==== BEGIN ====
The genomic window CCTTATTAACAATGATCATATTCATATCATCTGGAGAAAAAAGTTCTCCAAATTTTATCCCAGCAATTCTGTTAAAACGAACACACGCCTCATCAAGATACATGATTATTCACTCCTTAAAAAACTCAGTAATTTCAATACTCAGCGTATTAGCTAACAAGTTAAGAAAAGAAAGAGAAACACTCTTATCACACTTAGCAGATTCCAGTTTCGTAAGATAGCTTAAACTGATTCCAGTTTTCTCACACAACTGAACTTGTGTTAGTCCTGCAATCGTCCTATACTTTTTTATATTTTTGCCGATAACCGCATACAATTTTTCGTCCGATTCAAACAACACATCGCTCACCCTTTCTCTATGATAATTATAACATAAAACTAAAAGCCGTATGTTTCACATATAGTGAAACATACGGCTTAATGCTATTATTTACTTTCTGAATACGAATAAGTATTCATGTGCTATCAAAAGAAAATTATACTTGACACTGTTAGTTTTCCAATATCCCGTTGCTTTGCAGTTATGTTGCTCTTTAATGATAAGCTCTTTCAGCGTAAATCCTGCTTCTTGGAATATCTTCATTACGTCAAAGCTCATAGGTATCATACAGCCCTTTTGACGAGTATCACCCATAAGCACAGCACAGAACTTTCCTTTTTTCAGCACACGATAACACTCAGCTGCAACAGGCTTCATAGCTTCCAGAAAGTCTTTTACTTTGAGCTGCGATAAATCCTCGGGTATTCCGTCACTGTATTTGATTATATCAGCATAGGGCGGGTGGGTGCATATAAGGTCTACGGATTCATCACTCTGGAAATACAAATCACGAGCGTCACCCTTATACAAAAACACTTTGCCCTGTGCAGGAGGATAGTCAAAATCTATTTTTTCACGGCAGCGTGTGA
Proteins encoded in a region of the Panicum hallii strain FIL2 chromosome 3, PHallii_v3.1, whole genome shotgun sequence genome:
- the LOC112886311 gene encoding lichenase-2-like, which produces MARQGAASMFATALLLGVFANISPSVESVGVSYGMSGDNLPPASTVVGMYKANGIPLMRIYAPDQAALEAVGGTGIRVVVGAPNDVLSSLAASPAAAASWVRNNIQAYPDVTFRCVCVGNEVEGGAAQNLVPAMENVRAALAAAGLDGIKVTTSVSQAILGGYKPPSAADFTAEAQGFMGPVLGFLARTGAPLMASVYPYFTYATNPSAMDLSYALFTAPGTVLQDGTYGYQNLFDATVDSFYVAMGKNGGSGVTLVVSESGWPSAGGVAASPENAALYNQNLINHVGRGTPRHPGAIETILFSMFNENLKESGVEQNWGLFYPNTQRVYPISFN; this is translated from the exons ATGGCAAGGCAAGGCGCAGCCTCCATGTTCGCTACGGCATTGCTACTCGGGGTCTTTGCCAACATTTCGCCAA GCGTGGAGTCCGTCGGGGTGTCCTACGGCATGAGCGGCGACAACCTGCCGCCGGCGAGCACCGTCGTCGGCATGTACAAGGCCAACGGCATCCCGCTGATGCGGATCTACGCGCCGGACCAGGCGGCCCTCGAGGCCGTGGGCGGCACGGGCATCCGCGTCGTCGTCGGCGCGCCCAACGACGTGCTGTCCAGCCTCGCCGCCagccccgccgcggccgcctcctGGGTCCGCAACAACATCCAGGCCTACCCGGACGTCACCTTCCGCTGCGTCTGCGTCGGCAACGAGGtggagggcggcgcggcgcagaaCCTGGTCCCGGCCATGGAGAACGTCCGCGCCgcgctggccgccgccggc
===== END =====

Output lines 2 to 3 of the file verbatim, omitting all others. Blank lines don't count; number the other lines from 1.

Proteins encoded in a region of the Panicum hallii strain FIL2 chromosome 3, PHallii_v3.1, whole genome shotgun sequence genome:
- the LOC112886311 gene encoding lichenase-2-like, which produces MARQGAASMFATALLLGVFANISPSVESVGVSYGMSGDNLPPASTVVGMYKANGIPLMRIYAPDQAALEAVGGTGIRVVVGAPNDVLSSLAASPAAAASWVRNNIQAYPDVTFRCVCVGNEVEGGAAQNLVPAMENVRAALAAAGLDGIKVTTSVSQAILGGYKPPSAADFTAEAQGFMGPVLGFLARTGAPLMASVYPYFTYATNPSAMDLSYALFTAPGTVLQDGTYGYQNLFDATVDSFYVAMGKNGGSGVTLVVSESGWPSAGGVAASPENAALYNQNLINHVGRGTPRHPGAIETILFSMFNENLKESGVEQNWGLFYPNTQRVYPISFN; this is translated from the exons ATGGCAAGGCAAGGCGCAGCCTCCATGTTCGCTACGGCATTGCTACTCGGGGTCTTTGCCAACATTTCGCCAA GCGTGGAGTCCGTCGGGGTGTCCTACGGCATGAGCGGCGACAACCTGCCGCCGGCGAGCACCGTCGTCGGCATGTACAAGGCCAACGGCATCCCGCTGATGCGGATCTACGCGCCGGACCAGGCGGCCCTCGAGGCCGTGGGCGGCACGGGCATCCGCGTCGTCGTCGGCGCGCCCAACGACGTGCTGTCCAGCCTCGCCGCCagccccgccgcggccgcctcctGGGTCCGCAACAACATCCAGGCCTACCCGGACGTCACCTTCCGCTGCGTCTGCGTCGGCAACGAGGtggagggcggcgcggcgcagaaCCTGGTCCCGGCCATGGAGAACGTCCGCGCCgcgctggccgccgccggc